Category Archives: driving laws


Dear Mom,

As I was driving to see you in May, I listened to several interesting radio programs and talk shows. One I’ve already written about (“Mothers And Phone Sex. Really?) Another less controversial program I listened to reminded me of a writing seminar you and I attended together many years ago.

One of the speakers told the participants to practice writing tight, with as few words as possible to make the point. As a warm-up exercise, he gave us ten minutes to write as many descriptive sentences as we could. They could be descriptions of characters or locations or any of the senses, but each sentence could not be longer than ten words. The winner with the most sentences won an autographed book by the speaker. I don’t remember who won or what the sentences were. I do remember that I showed you one of my sentences and you showed me the beginning of a poem you’d decided to write instead.

The writing seminar allowed ten-word sentences. The radio program I listened to asked callers to come up with five-word messages that could become mottos or bumper stickers. One of the callers offered “Tell The Truth, You Liar” and “Don’t Fix What’s Not Broken.” Those are the ones I remember (I was driving, after all).

That afternoon while you napped in the recliner, I took out a notebook and decided to record as many three-word messages and mottos I remembered  hearing as I grew up. Here’s what I came up with:

~ from sports: “Cover your bases” and “Play to win”

~ from Dad: “Do your best,” “Figure it Out,” “You did what?” and “For Pete’s sake”

~ in general from TV or at school or with friends: “Do your homework,” “Make your point,” “Clean it up,” “Don’t you dare,”  “You wanna bet?” and “Not so fast”

~ and from you, Mom: “Say your prayers,” “Don’t give up,” “Are you sure?” and “Say you’re sorry.”

My favorite three-word message is the one that you say at the end of our telephone conversations, when, at least for awhile, you knew me and what we were talking about: “Love you, darlin’.”

Love you, Mom.


BLOG FRIENDS:  Share your  THREE-WORD mottos or messages.


Filed under Dementia/Alzheimer's, driving laws, memories for great-grandchildren, writing, writing exercises


(sign on a side road 9 miles north of Fort Scott, KS)

Hi, Mom,

Here’s some driving trivia for you. Kansas adopted specific seatbelt laws in 1986, and Colorado followed in 1987. The ages for having to wear seatbelts vary slightly, but both states fine drivers when they–and their riders, especially under-age riders–do not wear seatbelts.

You used to drive anywhere and everywhere, Mom. You transported your children and grandchildren and anyone who needed a ride, and this was before seatbelt laws. When our dog Stardust scratched open her abdomen stitches after surgery, you wrapped her in an old quilt and drove her to the vet’s. I know because I helped hold Stardust in the front seat. She was miserable and her blood was seeping through the quilt, but you stayed calm, kept driving, and talked softly to Stardust as you patted her head.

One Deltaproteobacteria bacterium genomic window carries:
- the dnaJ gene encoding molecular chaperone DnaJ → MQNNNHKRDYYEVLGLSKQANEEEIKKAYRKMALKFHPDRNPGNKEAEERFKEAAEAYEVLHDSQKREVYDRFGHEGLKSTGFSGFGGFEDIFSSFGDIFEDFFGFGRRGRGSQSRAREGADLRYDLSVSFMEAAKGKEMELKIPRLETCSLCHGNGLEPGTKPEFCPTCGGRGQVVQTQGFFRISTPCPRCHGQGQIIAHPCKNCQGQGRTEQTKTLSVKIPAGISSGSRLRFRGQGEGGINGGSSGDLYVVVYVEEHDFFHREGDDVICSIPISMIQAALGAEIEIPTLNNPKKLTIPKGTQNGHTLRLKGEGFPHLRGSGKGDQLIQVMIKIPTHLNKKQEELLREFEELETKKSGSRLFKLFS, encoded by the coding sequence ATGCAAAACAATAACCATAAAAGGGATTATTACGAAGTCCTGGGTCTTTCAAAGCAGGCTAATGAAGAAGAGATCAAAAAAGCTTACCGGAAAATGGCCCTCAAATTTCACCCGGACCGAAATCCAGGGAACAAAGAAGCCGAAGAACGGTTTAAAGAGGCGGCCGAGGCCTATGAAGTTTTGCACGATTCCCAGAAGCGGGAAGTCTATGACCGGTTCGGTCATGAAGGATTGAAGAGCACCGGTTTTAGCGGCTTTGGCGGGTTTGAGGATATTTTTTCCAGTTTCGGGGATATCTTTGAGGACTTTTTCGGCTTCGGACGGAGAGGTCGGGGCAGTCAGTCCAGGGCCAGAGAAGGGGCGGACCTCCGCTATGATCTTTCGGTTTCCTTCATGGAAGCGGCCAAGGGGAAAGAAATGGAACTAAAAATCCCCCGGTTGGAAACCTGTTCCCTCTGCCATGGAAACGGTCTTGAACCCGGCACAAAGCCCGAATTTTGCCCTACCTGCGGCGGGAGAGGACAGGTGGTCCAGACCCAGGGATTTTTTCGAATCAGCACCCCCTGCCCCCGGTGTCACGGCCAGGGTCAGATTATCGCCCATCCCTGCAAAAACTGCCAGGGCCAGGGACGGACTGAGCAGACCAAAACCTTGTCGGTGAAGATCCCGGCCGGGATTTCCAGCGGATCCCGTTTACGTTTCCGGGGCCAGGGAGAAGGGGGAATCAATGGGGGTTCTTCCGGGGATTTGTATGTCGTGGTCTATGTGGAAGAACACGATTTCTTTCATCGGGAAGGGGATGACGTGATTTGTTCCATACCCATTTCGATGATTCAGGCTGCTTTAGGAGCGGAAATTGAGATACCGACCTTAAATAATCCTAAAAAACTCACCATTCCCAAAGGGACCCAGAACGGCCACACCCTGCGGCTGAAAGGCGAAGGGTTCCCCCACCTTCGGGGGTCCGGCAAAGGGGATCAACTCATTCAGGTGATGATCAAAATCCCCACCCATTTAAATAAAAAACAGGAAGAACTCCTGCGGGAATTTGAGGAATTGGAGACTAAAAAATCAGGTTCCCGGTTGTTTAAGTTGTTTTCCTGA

That was the only time I remember us making a mess in any of the cars. We always drove D-license plates, meaning the cars were for sale at the dealership. So when you drove us and our friends to the swimming pool or youth group or any activities, if we stopped for treats or ice cream cones, we got out of the car to eat them. No messes in the car. That was the rule.

Stardust left a bloody mess in the front seat that day, and the vet couldn’t save her. Dad never said a word. We’d just lost our dog, and the rules changed when we lost a beloved pet.

Sometimes while giving our friends rides, you’d also give rides to their little brothers and sisters. I remember when you once took our young neighbors along on an errand for their mom. Brad was maybe two, and little Pammie was just a baby. Brad stood between us, kind of tucked behind your right shoulder as you drove. I held the baby, and none of us had on seat belts because I think it was only 1962. The older siblings were in the back seat, and I’m sure we all arrived safely.

Now, even though everyone wears seat belts–including children in heavy-duty safety seats (in the back seat, of course), I still resort to a safety technique I learned from you. If I have to stop or slow down quickly when I’m driving, my right arm automatically flies out to protect my passenger, even if it’s my husband, Jim. He just smiles, but our policeman son-in-law probably thinks it’s nuts. Old safety driving habits die hard, even when we’re using seatbelts.

I think you’d probably be glad you’re not driving any more, Mom.  In addition to seat belt laws, there are now laws against using cell phones or texting while driving, and some states are starting to fine drivers who engage in any activity that might distract them. (Which, in your case, Mom, would mean no putting on lipstick while you’re behind the wheel.)

Still, I smile and feel perfectly safe remembering your right arm flying out to protect your passengers, and the gentle, comforting way you patted Stardust’s head as you drove her to the vet’s.

You were a good driver, and you were–and still are–a good mom. But just between us, when you and I are out together on a ride, I get a kick out of buying us ice cream cones and eating them IN the car.

Love, Marylin

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Filed under driving laws, friends, lessons about life, making a difference, memories for grandchildren, neighbors